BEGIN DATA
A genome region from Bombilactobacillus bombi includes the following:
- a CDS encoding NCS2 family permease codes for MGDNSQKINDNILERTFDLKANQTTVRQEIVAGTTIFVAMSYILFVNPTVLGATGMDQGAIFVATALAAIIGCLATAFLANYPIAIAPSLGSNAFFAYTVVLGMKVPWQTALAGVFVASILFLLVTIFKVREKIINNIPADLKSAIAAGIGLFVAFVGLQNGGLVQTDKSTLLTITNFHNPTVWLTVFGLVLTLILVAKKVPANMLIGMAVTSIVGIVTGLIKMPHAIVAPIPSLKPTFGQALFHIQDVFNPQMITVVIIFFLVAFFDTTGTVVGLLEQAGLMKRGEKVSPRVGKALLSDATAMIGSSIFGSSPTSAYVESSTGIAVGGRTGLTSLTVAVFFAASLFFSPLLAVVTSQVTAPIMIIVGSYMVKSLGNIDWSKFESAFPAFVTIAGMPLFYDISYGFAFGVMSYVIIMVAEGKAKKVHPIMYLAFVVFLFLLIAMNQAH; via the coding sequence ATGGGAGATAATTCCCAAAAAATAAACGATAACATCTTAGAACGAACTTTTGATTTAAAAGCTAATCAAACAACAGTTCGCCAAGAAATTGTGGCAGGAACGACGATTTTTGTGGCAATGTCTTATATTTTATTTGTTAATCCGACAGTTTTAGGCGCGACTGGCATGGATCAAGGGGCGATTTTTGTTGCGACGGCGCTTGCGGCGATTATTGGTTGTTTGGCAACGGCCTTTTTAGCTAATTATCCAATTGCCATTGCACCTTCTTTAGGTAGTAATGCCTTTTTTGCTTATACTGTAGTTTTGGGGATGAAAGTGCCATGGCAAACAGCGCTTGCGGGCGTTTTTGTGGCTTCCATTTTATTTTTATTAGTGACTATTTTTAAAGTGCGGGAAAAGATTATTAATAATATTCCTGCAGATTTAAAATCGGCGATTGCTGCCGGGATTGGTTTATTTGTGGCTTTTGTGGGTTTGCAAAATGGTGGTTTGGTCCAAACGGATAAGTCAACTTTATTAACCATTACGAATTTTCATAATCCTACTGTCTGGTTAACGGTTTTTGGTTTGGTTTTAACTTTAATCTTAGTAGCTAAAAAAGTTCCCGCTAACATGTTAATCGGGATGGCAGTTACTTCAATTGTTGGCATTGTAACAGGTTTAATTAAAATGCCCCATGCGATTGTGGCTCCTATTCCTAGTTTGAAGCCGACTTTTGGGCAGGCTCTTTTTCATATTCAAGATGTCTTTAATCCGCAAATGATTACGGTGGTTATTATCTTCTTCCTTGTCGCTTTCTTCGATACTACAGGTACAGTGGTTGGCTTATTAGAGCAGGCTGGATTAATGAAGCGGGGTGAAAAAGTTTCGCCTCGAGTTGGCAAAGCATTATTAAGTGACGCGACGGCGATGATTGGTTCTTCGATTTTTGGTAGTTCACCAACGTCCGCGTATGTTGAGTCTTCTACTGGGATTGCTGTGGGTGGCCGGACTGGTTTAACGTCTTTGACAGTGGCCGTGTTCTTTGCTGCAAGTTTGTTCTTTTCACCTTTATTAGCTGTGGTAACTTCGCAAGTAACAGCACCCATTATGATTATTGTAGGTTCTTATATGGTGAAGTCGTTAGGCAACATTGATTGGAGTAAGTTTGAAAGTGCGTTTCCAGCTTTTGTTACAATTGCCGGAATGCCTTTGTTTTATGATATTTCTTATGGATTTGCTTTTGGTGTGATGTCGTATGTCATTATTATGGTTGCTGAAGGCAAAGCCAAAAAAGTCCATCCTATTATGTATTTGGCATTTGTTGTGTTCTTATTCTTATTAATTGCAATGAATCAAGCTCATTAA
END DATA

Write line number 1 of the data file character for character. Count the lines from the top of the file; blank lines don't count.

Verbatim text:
A genome region from Bombilactobacillus bombi includes the following: